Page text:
PETER STEC

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Hyperstyle Space Model Hyperstyle Space Plan Hyperstyle Space Axonometrics

Hyperstyle Space

Fulbright Research, Princeton Thesis

Spaces are mostly defined by their boundaries. But once buildings attain a certain size, boundaries may become imperceptible. This project looks back at the hypostyle halls of antiquity and other precedents, where the architecture is articulated by the inserted punctuation of columns, rather than by its enclosing walls. The transitions in such spaces are gradual, as opposed to the sharp delimitation offered by partitions.

But instead of repeatedly using a simple column, here in this hyperstyle space, varying but formally related vertical elements are used to create zones with different programs that continuously change from one condition into the next. Predetermined rules organize these zones into clouds of gradually changing spatial density. Instead of a homogeneous hall, a diverse quarter results from this system of repeated variation.

The Engine: The Hyperstyle concept is first described as a set of predetermined rules – the engine. These rules subsequently process the variables relative to a specific project, as the program and the site. In this way complex relationships are inherited with a specific spatial idea but then adjust to cover different sets of conditions

As a part of the engine, a cellular automaton organizes different zones from an initially random spread of different types into a fabric of neighborhoods that diffuse into each other, allowing a subtle change of spatial quality between spaces of very different geometries or structures that are however based on a common unit. Repetition without uniformity is thus present both at the level of the whole project and at the level of its parts.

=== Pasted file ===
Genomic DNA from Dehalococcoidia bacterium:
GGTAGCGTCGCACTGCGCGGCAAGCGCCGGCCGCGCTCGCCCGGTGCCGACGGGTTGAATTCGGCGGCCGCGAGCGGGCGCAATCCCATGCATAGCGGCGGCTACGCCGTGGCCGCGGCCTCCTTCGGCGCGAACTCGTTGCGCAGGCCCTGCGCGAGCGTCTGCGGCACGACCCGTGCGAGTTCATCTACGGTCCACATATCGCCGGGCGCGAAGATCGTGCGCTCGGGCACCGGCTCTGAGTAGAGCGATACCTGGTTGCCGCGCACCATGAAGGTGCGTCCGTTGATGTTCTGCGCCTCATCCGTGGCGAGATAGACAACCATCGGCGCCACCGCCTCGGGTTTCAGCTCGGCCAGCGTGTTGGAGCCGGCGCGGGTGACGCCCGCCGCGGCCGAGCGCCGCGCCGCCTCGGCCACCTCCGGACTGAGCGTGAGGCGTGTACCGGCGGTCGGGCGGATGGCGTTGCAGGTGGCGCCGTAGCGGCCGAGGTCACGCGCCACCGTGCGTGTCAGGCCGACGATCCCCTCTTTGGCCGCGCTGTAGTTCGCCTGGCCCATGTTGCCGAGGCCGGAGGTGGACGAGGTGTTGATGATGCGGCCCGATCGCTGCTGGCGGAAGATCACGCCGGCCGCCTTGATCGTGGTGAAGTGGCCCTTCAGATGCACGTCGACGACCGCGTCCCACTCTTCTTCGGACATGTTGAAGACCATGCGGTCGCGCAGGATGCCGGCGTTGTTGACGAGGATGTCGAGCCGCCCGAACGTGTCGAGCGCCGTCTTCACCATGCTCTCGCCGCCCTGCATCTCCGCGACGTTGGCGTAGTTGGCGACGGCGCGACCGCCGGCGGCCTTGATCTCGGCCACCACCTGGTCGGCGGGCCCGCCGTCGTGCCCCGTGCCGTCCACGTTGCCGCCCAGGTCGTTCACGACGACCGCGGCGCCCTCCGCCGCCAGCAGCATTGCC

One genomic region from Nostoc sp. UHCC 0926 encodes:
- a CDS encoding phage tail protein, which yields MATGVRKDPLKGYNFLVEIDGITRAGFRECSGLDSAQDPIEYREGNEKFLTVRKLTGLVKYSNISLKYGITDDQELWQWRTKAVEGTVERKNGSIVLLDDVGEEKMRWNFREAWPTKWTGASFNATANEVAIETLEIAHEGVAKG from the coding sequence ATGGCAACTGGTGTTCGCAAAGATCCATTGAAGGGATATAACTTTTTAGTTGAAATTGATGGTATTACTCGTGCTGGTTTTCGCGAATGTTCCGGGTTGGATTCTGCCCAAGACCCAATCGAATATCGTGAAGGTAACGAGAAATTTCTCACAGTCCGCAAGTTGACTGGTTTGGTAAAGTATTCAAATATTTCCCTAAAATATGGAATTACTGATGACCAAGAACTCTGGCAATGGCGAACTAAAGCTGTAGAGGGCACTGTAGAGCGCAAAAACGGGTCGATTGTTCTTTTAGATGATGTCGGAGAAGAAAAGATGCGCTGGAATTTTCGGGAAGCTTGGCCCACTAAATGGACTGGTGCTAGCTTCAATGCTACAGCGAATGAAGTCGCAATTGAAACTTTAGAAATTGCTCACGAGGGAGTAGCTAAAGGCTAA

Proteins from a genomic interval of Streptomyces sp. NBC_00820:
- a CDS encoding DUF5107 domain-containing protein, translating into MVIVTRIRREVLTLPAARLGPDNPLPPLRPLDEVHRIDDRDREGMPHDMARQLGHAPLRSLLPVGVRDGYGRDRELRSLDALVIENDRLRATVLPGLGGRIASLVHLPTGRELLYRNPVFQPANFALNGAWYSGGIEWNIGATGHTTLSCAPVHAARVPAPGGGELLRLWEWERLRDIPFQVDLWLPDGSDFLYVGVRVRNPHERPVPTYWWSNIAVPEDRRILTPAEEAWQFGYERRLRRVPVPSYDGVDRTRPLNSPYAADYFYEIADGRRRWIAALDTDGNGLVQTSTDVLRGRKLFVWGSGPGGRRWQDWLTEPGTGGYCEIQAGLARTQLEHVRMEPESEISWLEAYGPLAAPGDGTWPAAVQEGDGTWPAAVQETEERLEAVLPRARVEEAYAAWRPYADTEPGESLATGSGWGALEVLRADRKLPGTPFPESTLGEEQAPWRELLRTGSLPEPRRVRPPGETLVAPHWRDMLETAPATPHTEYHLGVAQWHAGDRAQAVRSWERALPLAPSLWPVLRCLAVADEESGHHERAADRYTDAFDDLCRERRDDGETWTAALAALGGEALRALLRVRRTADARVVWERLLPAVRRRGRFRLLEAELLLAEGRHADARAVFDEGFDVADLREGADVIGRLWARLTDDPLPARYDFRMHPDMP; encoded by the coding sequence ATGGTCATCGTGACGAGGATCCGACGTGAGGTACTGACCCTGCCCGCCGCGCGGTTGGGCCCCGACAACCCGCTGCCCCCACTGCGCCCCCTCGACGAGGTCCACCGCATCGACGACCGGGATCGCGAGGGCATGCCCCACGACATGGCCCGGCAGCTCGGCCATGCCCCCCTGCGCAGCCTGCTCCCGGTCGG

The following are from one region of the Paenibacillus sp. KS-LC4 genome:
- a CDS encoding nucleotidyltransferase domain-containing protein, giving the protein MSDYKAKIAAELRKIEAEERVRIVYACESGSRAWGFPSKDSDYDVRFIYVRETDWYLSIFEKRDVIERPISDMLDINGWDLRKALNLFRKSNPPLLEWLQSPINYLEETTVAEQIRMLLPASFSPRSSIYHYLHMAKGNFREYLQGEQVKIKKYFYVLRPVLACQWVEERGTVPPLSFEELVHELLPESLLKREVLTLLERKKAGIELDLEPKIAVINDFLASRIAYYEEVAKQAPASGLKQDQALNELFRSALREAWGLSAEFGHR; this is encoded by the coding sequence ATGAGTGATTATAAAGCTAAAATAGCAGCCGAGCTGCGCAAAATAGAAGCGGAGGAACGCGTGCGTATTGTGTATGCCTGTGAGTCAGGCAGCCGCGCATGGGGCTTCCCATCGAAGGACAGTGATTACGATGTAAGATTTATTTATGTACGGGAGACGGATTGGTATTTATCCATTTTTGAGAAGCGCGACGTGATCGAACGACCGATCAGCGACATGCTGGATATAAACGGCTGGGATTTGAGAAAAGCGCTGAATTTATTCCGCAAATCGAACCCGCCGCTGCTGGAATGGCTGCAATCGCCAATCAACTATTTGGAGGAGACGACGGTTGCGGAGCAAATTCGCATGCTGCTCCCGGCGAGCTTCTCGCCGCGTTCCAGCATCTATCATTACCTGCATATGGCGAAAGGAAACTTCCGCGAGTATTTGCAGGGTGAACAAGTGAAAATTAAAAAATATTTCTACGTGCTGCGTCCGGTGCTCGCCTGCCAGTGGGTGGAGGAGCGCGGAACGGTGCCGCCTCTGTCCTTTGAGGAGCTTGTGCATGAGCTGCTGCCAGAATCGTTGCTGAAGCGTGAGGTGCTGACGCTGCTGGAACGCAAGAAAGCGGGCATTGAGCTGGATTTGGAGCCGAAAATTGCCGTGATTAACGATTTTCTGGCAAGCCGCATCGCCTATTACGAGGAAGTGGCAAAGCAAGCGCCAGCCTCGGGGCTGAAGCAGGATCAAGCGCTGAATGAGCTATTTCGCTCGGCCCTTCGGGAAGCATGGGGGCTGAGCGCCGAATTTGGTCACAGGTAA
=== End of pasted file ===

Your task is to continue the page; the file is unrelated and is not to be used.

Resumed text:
A Case: The engine was applied to different conditions. As a demonstration, a site and a predefined program are introduced in one instance here: the West Side rail yards in New York are developed into a diverse urban quarter with spaces ranging from galleries and exhibition halls, shopping malls or theaters to free-standing residential buildings and hotel towers. The project smoothly blends into existing uses and geometries on the boundaries of the site.

The range of different qualities is created by continuously varying the column as a type, engendering structures from a solid punctuation of large-span halls through hollow cores and whole individual spaces to merged clusters and high-rise tubes. Among other criteria, the span, the height and the density of the space (the ratio of void to solid volume in and between the elements) is evaluated to order the zones.

2006

Hyperstyle Space Program

Images, Text © Peter Stec, 2013

Web layout based on the Fluid 960 Grid System by Stephen Bau, based on the 960 Grid System by Nathan Smith. Parts of the code released under the GPL / MIT Licenses.